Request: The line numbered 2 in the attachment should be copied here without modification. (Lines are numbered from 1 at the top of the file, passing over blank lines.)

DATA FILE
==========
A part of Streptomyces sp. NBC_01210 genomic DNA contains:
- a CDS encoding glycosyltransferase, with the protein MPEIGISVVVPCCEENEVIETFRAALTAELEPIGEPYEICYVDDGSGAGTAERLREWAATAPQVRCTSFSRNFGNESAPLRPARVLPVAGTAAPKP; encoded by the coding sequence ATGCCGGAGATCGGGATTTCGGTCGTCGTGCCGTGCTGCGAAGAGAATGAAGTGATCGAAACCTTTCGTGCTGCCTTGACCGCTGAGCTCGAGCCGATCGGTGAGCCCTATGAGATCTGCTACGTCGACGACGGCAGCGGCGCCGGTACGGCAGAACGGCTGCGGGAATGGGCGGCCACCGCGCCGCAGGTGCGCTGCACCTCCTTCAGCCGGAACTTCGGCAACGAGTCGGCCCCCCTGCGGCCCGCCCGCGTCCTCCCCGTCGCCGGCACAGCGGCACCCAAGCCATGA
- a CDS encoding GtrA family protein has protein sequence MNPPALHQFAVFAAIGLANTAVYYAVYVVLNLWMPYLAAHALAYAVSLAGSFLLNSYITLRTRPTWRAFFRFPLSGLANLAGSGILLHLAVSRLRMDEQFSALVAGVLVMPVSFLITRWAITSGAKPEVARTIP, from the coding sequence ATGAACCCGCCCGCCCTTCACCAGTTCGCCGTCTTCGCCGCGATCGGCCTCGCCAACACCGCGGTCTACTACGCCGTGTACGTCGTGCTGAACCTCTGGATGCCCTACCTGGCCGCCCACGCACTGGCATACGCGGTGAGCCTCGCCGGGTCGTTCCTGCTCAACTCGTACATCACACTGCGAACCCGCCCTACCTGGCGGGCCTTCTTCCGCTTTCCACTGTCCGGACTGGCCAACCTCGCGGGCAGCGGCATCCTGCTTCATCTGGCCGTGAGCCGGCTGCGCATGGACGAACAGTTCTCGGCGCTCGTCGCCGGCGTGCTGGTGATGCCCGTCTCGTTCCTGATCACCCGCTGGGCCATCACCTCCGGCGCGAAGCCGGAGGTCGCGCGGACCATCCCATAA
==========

- a CDS encoding glycosyltransferase, with the protein MPEIGISVVVPCCEENEVIETFRAALTAELEPIGEPYEICYVDDGSGAGTAERLREWAATAPQVRCTSFSRNFGNESAPLRPARVLPVAGTAAPKP; encoded by the coding sequence ATGCCGGAGATCGGGATTTCGGTCGTCGTGCCGTGCTGCGAAGAGAATGAAGTGATCGAAACCTTTCGTGCTGCCTTGACCGCTGAGCTCGAGCCGATCGGTGAGCCCTATGAGATCTGCTACGTCGACGACGGCAGCGGCGCCGGTACGGCAGAACGGCTGCGGGAATGGGCGGCCACCGCGCCGCAGGTGCGCTGCACCTCCTTCAGCCGGAACTTCGGCAACGAGTCGGCCCCCCTGCGGCCCGCCCGCGTCCTCCCCGTCGCCGGCACAGCGGCACCCAAGCCATGA